PHP: Lesson 4 Grab a Web Page into PHP

Programming tutorial

Part of a multi-page tutorial on the PHP Programming Language.


Written 2010 by Will Johnson for Fast Forward Technologies
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<-- Start at PHP: Lesson 1 "Hello World"
<-- Back to PHP: Lesson 3 Forms
--> Forward to PHP: Lesson 5 Send Email using a PHP Script

This Knol was featured on Knol's front page on 22 Feb 2010.

In this lesson we're going to learn two ways to grab any webpage and pull it into our PHP program so we can do something more with it.  There is one caveat to that however.  Some webpages actually pull in pieces of other pages, as they are building themselves.  You see the final result, without realizing that it came from five different places.  We cannot replicate that type of operation in PHP.  What we can do, is pull in pages which don't do this weird stuff.  If you do pull a page, and realize it's missing something, look through it for any type of code which seems to be executing some operation with another page as an argument.  That will tell you how to get the rest of the result.  Okay let's see how to get our simple pages anyway.

There are two ways to get a webpage into PHP.  The most straight-forward way is to use the fopen() function.  Typically fopen() is used to get a local file.  That is, one which is sitting on the same machine as your webserver / PHP interpreter is sitting.  For larger businesses, this will be a file on your computer or network.  For small businesses and individuals this will be a file on the web-host, which is typically going to be some local company you pay thirty bucks a month to, to host your site.  They will have told you how to do FTP or you can ask them.  At any rate, the files you try to open with fopen() must be there on that same server.  Learning that the "w" option on the function means that we're opening this for "writing", then the normal way to use fopen() might be like this:

$file = fopen("myfile.txt","w");

However fopen() also allows you to open any internet location like so:

$file = fopen("","r");

The "r" option states that we're opening this for "read" only.  You cannot open an internet location for writing, but you can open a local file for writing.  You can then read one line at a time out of the file by using the fgets function.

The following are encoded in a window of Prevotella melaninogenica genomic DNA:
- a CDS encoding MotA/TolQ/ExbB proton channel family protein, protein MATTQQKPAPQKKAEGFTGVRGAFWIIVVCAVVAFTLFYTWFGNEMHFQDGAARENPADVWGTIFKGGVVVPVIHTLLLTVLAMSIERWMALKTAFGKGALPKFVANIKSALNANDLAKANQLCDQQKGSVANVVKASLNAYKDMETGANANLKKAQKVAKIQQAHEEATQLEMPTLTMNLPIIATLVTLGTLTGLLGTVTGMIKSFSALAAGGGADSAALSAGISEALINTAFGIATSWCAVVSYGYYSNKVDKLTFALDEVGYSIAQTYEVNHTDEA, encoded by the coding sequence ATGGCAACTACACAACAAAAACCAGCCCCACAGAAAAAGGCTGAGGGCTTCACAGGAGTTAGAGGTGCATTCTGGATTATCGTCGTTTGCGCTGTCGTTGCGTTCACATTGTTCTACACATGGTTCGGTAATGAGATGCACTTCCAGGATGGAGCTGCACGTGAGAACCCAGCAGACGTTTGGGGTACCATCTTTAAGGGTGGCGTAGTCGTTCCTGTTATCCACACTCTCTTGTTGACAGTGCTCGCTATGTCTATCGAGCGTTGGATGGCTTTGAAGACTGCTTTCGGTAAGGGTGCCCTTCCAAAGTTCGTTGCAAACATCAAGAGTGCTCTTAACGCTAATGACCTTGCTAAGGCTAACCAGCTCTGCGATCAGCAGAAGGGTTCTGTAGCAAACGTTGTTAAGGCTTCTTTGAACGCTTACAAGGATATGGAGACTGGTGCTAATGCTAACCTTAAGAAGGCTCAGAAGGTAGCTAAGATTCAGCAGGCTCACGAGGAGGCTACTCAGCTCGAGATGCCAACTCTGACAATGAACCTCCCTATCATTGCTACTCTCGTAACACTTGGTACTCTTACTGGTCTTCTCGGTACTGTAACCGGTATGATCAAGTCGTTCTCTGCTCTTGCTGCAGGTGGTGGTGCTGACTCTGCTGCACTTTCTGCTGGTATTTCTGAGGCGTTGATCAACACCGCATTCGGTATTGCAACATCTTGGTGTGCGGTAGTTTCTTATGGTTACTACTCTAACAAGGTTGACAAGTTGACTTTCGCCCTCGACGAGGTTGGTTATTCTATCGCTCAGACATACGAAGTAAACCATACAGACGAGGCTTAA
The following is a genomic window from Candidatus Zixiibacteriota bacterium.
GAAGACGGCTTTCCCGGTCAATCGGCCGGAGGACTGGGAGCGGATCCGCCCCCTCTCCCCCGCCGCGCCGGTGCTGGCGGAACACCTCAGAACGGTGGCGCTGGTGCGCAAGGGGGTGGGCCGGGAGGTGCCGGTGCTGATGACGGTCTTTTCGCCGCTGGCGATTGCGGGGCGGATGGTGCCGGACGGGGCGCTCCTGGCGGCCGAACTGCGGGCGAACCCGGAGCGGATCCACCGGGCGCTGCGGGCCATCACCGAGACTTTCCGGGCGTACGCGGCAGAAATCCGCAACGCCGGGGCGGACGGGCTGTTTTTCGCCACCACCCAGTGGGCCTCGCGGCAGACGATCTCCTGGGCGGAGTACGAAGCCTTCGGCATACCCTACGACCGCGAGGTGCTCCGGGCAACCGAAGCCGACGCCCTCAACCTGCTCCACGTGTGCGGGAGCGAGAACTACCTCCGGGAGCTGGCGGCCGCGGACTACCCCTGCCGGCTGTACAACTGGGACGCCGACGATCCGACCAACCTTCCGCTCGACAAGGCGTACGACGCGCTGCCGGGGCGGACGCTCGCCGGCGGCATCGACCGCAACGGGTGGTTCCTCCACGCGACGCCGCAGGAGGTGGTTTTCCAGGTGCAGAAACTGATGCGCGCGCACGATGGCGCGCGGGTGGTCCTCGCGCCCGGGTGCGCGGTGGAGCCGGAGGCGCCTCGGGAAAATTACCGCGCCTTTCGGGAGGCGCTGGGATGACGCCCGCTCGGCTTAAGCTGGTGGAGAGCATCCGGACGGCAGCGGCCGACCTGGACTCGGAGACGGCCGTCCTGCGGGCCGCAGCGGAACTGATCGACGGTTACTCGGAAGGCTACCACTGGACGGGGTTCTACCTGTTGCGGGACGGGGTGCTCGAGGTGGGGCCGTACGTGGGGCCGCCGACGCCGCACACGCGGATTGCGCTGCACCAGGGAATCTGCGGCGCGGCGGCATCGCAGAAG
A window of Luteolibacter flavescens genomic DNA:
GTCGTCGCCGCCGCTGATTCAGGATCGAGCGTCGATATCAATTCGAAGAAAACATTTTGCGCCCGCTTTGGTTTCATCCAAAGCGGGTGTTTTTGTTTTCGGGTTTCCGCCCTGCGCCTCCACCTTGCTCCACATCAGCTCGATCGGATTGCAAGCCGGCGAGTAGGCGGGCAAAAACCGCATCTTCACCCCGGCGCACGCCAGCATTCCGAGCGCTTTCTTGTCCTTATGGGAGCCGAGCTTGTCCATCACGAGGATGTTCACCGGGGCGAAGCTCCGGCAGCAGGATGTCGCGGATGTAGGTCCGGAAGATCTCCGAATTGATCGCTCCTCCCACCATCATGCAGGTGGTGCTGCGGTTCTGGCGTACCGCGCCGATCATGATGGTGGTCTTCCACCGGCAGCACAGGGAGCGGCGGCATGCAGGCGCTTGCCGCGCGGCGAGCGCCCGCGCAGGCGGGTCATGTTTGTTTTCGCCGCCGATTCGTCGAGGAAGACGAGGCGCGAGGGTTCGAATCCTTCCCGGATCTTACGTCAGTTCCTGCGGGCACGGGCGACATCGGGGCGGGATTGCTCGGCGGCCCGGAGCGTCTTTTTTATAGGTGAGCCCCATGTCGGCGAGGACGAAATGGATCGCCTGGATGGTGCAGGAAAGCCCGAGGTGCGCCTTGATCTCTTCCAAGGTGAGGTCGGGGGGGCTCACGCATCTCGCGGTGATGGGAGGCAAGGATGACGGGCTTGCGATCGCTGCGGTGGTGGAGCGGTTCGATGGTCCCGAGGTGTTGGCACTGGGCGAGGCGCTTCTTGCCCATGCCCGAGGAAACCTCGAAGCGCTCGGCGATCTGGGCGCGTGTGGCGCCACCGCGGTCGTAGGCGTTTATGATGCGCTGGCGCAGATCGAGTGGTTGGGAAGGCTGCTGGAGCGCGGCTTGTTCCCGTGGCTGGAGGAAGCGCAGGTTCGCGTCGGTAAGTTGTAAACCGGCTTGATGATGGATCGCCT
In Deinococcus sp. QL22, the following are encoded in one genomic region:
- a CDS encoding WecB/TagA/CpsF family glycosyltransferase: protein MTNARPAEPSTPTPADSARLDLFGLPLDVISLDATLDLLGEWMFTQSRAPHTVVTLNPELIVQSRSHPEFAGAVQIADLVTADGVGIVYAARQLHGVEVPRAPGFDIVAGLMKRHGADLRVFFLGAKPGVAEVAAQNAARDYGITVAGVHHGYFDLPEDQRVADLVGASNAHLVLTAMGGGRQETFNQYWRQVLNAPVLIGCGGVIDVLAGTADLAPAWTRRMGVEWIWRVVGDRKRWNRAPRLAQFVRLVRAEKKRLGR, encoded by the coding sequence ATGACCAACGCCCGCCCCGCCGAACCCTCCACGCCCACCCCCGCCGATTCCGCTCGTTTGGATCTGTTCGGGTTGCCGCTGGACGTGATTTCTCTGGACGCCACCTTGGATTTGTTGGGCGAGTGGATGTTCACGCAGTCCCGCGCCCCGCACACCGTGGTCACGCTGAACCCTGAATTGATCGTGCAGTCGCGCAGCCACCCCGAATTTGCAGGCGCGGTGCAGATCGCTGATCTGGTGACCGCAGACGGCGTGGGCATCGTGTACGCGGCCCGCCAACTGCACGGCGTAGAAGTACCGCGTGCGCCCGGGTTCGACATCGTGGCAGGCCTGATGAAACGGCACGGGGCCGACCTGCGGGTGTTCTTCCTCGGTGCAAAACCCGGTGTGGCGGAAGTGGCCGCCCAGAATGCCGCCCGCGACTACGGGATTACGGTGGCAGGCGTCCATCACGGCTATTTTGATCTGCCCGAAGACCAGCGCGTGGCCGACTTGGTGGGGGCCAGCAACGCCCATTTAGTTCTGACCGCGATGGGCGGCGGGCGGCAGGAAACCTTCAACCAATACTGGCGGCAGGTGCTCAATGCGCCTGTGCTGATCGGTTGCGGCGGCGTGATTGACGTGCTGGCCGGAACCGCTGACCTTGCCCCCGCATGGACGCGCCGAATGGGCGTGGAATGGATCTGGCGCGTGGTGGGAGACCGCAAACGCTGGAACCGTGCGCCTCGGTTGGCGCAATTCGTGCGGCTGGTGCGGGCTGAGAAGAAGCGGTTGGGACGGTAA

$file=fopen("","r") or exit("Unable to Open File");
//Output a line of the file until the end is reached
  echo fgets($file). "<br />";

The "!" operator means "not".  And the feof() function means "We are at the end of the file."  So what this codes says, in English is, open the file for reading or if you can't exit with an error message.  If you can open it, assign the file pointer to the $file variable.  Now, while we are not at the end of the file, echo (to the screen) one line out of the file, and terminate it with a <br> (break-line) HTML command.  When we are finally at the end of the file, we drop out of the while loop, and hit the fclose() function which discards the file pointer, from our program.

That is, in English what the code is doing.  Code is a lot briefer than English isn't it !

The other way to get a Web page into PHP is by using cURL.  Here is the code:

    $ch = curl_init();
    curl_setopt($ch, CURLOPT_URL, "");
    curl_setopt($ch, CURLOPT_RETURNTRANSFER, 1);
    $output = curl_exec($ch);

And remember, you will not be able to change someone else's Web page and have others see your changes.  So don't think you're going to be able to be sneaky and silly here.  In order to change someone else's Web pages, you need the password to login to their FTP server.

<-- Start at PHP: Lesson 1 "Hello World"
<-- Back to PHP: Lesson 3 Forms
--> Forward to PHP: Lesson 5 Send Email using a PHP Script